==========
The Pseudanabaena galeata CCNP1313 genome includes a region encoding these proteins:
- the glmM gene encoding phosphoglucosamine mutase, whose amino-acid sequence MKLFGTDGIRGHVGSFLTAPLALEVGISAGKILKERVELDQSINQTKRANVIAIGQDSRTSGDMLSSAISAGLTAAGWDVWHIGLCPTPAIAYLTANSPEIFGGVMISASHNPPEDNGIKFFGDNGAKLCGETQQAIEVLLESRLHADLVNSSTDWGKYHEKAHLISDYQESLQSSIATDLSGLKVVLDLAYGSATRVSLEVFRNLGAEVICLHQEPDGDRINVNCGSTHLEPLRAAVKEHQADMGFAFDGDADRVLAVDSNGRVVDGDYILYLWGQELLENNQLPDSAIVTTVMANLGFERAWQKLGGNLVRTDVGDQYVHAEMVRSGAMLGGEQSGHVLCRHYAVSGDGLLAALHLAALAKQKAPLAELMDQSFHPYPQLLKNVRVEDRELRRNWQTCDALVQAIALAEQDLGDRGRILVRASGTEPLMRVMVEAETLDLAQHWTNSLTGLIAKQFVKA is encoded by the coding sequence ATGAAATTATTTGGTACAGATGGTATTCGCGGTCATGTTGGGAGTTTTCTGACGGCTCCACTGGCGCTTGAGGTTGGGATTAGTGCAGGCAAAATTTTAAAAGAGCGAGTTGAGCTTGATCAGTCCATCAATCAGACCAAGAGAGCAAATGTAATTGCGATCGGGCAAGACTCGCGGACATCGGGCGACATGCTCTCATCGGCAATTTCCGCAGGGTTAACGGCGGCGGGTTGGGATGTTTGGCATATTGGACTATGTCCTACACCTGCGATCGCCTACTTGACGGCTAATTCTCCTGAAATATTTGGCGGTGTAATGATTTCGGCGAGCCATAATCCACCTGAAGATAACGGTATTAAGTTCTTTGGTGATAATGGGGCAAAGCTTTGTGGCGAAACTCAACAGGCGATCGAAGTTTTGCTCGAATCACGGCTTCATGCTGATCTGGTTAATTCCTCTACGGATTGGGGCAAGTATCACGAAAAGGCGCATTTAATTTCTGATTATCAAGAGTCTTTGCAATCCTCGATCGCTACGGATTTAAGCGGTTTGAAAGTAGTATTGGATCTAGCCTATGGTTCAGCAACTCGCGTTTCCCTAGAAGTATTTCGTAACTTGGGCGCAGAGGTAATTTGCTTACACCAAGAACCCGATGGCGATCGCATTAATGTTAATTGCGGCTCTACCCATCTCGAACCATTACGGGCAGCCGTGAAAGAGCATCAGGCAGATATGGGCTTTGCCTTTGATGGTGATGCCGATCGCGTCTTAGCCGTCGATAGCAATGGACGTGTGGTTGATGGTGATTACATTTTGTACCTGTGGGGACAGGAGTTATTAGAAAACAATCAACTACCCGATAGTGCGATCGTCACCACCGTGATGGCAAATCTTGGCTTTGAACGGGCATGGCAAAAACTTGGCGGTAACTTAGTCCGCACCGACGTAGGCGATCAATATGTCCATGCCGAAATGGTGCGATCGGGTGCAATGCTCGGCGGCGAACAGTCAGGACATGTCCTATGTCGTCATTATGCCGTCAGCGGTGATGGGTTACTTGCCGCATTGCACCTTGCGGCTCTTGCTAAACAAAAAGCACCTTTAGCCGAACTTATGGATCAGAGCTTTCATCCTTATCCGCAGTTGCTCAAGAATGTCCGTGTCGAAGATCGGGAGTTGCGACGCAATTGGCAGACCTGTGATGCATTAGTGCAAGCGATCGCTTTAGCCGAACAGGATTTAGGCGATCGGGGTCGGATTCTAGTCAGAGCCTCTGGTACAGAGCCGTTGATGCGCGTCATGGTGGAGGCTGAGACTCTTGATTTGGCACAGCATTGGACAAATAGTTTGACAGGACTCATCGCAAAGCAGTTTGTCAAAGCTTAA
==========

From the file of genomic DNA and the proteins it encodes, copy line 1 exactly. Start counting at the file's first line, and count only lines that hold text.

The Pseudanabaena galeata CCNP1313 genome includes a region encoding these proteins: